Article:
A Maltese magistrate today began an investigation into the hijacking of the Egyptair jetliner as surviving passengers reportedly identified a man wounded in the Egyptian rescue assault as the leader of the terrorists who seized the plane.

The suspected hijacker, the only survivor among the group of Arabs that took over the Athens-to-Cairo flight on Sunday, has regained consciousness, Maltese authorities said, and identified himself as Omar Marzouki, 20, a Tunisian. But authorities said they did not know if this was his real name and that he had not recovered enough for further questioning.

As hearings opened into the bloody events surrounding the hijacking, which ended here with 59 people dead, the Greek government protested to Malta for authorizing Egyptian commandos to storm the plane, and Egyptian President Hosni Mubarak stepped up his accusations of Libyan involvement. He openly discussed with reporters the possibility of going to war with Libya.

"We never call for war, but we call for peace, and if we ever have to go to war, it is because we want to bring peace," Mubarak said at a press conference in Cairo in response to a question about whether he was considering a military response to the hijacking. "A decision to launch a war is not an easy decision," he said.

Mubarak also defended the Egyptian rescue attempt against charges by some passengers that wild firing by the commando force had caused many of the deaths. Only six commandos were involved in the actual assault, he said, and they fired a total of seven shots.

Mubarak reiterated his charge that a radical, breakaway Palestinian faction was behind the hijacking and he told reporters that "one of their chiefs is in Tripoli now, at the Grand Hotel, Room 401." Callers could get no answer there, but this was taken as a reference to Abu Nidal, a longtime terrorist living in Libya.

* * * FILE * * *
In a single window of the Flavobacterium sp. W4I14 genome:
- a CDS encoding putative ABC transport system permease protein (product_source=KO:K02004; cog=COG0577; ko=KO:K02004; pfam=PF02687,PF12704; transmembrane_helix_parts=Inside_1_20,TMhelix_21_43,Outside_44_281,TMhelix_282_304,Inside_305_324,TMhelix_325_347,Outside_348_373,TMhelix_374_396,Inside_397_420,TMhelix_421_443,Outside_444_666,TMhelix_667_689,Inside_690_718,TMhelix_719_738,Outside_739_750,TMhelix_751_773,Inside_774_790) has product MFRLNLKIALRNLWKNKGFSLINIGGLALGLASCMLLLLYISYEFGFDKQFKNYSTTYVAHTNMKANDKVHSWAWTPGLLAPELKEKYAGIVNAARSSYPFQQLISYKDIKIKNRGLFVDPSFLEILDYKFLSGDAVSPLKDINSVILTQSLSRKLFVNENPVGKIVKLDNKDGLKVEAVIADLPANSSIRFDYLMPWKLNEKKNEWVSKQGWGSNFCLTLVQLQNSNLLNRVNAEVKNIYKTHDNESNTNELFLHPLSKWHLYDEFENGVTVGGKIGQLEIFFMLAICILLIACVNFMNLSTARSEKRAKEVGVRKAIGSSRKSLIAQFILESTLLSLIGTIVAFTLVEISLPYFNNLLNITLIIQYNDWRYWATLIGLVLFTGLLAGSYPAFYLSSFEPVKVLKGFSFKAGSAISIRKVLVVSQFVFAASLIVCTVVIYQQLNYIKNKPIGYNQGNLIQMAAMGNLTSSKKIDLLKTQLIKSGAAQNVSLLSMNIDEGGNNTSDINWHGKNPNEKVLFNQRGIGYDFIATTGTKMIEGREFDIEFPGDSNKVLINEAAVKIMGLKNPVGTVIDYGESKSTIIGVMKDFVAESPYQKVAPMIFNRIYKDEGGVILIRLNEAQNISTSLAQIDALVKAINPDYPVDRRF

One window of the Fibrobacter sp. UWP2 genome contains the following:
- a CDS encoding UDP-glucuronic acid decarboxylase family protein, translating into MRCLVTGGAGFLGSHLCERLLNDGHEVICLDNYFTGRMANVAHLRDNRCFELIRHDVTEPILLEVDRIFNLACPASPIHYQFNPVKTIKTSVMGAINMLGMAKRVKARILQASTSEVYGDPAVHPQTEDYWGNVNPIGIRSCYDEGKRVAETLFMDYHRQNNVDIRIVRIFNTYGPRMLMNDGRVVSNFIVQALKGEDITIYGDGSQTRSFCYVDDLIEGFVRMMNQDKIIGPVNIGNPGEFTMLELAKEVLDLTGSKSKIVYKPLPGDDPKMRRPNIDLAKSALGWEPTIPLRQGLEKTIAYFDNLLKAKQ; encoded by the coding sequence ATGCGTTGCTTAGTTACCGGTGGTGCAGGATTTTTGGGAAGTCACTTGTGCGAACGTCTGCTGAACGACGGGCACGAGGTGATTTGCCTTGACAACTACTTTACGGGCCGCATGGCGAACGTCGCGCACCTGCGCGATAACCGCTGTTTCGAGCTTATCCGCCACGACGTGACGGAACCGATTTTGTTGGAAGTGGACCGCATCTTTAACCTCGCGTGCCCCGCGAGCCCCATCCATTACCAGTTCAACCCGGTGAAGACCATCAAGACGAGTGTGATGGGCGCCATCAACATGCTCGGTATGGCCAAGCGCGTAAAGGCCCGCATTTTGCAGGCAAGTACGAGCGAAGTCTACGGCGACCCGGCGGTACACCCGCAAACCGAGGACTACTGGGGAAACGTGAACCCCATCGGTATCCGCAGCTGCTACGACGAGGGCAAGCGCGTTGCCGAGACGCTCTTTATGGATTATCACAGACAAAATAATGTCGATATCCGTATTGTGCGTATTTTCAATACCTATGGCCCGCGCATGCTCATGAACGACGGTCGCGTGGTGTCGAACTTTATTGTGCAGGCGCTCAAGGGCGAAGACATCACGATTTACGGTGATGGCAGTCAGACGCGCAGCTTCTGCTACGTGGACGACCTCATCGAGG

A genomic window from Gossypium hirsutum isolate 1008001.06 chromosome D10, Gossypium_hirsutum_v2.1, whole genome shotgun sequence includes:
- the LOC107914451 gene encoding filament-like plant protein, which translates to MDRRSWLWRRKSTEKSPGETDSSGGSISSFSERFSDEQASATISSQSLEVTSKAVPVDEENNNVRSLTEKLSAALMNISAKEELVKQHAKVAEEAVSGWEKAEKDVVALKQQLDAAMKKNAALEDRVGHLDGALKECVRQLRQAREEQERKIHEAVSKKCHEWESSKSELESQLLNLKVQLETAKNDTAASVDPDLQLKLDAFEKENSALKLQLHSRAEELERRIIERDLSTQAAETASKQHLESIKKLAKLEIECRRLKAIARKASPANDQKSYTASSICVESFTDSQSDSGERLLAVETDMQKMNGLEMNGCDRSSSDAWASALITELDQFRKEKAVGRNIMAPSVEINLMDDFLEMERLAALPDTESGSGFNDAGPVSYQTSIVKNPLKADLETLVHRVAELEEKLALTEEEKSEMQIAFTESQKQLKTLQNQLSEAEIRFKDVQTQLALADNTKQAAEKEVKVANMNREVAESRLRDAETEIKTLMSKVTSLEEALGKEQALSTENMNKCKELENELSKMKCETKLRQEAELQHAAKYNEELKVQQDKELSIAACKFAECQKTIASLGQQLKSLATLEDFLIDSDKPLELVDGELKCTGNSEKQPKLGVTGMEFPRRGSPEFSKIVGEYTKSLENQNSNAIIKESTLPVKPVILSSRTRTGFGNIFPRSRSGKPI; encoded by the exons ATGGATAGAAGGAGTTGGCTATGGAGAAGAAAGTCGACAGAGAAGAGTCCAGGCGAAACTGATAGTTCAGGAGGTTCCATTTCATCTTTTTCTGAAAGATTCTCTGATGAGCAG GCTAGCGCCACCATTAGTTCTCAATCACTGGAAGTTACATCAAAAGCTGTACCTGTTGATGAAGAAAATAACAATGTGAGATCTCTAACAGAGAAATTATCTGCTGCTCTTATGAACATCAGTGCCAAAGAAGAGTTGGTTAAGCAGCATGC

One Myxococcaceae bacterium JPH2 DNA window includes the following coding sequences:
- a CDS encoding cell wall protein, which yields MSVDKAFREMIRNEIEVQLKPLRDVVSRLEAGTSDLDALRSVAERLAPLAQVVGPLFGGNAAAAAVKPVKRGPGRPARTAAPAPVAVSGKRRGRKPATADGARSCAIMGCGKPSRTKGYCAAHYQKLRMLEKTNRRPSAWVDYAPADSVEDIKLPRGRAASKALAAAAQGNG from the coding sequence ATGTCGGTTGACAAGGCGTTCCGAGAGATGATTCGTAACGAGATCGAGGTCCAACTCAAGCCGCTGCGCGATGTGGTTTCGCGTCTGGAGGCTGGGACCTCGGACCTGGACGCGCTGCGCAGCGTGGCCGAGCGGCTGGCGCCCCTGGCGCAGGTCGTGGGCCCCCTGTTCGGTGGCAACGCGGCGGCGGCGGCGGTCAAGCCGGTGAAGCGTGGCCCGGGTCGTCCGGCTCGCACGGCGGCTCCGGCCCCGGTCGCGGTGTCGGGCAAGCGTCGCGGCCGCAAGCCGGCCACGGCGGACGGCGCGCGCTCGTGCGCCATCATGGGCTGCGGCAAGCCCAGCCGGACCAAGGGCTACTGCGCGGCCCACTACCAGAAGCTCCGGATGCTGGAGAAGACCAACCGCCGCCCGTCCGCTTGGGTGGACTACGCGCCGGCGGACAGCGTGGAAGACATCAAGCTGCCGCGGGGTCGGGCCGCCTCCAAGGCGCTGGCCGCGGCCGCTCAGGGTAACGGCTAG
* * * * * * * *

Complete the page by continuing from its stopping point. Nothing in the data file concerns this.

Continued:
Statements purporting to be from an Abu Nidal group and from an Egyptian revolutionary group were issued in Beirut today, claiming responsibility for the hijacking, but there was no way to determine their authenticity. Libya has denied involvement.

The conflicting claims and accusations are expected to be a key issue in the formal investigation that opened here today under Magistrate Noel Cuschieri, who is to determine whether charges against Marzouki or other legal action are necessary.

Maltese officials and Egyptian Ambassador Ahmed Amri said that so far, there has been no request from Egypt or any other country for extradition of Marzouki.

Maltese government spokesman Paul Mifsud said "several" surviving passengers had positively identified Marzouki as the leader of the hijackers. One of the wounded passengers, Anthony Lyons, an Australian, told reporters from his hospital bed today that he had been among those taken to Marzouki's ward by police to identify him.

Egyptair officials said that they suspect that two other hijackers of the plane are two Arabs who were killed and who were listed on the manifest as Moroccans S. Bou and S. Chakore, although both were presumed to be assumed names.

"We have no proof one way or the other at this stage" about the nationality of the hijackers, said one Egyptair official. "But we have strong suspicions based on certain information with regard to our records of their tickets' origins." He would not elaborate.

The first witness in the magistrate's courtroom today was Capt. Hani Galal, the Egyptian pilot who had already given reporters a gripping account of the 24 hours he, his crew and passengers had spent under the terrorists' gun after their plane was hijacked and forced to make an emergency night landing here as a result of a midair shootout between an Egyptian security guard and the hijackers.

Galal, his head still bandaged because of a gunshot wound, testified for more than two hours behind closed doors. An Egyptair official who attended the session said Galal largely repeated his earlier account for the magistrate. Galal says he hit one hijacker with an ax.